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August.

Some friends came by tonight - two men that I have loved as my own family for almost 20 years. One of them has received a diagnosis of a type of cognitive decline, one that leads to dementia in many cases, within 5-8 years. We sat and talked calmly but sadly about the details of the diagnosis, one I hadn't understood before, and in many ways, refused to see. We talked about his wishes not to live with dementia, and their plans for his decline.

I'm very, very sad.

It is August, in my life too. 

I am 45. In three years, I have lost both my parents and initiated a divorce from a good man who, in many ways, I still love deeply. Not in many ways, just love deeply. Full stop. Couldn't keep up with him or tolerate the risk he could, and couldn't keep chasing a goal when I wasn't sure how much time we had left. But love, yes, still.  

My hair has streaks of gray, my body is getting wrinkles and paunches and refusing to be pushed in the ways I used to push it. I have felt the first flames of hot flashes in my face, as regular as the clock, in the early afternoon and evening. The days of planting are past, the harvest is over, and it is the time that I enjoy the cooling days and the last, fading blooms of my flowers before the frost arrives.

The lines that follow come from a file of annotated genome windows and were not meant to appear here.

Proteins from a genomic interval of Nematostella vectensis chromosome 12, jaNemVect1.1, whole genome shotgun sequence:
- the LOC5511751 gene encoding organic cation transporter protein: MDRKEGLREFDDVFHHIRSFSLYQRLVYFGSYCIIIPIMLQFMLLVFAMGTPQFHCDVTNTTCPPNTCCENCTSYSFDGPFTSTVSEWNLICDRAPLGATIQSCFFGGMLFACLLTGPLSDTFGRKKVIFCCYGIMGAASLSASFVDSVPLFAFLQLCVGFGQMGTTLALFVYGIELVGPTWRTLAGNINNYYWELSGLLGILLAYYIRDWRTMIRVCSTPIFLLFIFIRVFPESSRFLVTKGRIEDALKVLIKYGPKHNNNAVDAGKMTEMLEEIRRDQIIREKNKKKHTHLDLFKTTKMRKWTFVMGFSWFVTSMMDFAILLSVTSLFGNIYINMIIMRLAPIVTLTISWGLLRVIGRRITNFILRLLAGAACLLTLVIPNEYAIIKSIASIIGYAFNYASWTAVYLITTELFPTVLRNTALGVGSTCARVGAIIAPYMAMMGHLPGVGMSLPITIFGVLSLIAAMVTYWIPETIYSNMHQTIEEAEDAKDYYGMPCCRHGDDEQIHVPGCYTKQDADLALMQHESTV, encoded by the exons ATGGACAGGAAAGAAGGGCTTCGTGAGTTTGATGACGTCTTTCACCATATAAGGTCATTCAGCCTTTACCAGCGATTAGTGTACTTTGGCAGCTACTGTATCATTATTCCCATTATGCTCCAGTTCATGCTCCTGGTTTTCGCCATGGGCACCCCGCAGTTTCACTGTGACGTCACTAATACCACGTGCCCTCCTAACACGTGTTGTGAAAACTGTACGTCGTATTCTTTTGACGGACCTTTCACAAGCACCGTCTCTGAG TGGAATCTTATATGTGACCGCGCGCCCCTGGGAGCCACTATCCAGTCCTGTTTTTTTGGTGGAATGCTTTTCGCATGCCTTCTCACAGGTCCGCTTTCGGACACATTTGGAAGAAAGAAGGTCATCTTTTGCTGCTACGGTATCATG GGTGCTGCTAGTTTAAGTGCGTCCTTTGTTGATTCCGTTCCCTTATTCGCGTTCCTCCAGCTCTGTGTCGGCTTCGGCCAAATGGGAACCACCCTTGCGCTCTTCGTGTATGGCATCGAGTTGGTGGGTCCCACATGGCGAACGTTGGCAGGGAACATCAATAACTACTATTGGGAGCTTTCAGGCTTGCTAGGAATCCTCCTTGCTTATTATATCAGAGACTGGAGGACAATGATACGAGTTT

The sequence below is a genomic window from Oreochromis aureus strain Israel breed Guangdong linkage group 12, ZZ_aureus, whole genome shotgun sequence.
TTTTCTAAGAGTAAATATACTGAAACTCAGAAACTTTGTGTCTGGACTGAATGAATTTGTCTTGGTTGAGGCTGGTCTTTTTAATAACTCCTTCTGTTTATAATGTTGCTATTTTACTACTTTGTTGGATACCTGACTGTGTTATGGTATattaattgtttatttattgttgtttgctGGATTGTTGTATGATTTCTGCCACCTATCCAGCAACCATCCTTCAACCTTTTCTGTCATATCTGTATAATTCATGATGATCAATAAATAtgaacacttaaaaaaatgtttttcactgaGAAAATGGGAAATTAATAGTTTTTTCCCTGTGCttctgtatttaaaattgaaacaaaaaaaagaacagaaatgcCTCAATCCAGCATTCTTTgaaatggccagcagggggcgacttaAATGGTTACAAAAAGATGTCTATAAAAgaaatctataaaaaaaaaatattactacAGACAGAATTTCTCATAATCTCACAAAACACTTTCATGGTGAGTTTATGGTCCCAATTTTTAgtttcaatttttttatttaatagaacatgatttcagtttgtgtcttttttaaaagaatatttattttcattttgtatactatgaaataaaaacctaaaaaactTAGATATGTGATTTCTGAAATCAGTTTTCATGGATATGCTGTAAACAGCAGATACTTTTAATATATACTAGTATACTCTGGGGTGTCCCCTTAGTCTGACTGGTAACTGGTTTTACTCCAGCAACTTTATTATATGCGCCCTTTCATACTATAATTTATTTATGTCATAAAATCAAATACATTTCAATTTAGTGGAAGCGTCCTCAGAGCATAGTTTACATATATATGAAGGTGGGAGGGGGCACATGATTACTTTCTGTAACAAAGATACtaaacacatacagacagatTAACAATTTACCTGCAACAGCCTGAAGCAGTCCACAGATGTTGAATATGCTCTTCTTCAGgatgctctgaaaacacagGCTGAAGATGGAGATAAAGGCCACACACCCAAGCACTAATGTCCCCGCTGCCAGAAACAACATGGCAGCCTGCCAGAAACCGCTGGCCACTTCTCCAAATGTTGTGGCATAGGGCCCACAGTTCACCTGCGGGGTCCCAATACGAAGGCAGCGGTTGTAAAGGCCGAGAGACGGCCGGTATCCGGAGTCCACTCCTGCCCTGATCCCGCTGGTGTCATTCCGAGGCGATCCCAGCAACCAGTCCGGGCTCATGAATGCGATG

I have no sense of time in my life for "another try" or a "new start". The deaths of my parents, one protracted and foreseeable, and one instantaneous and shocking - took that away. 

What I have the sense of is that what I have left is a brief period to get right with myself and the Universe, and to enjoy every blessed instant I am given with my friends and my children, and to try not to leave a terrible mess behind for them to clean up. 

All I have time for is "To do justly, love mercy, and walk humbly with my God", as the prophet Micah exhorted the people of Israel. 

It is August, in my life too.


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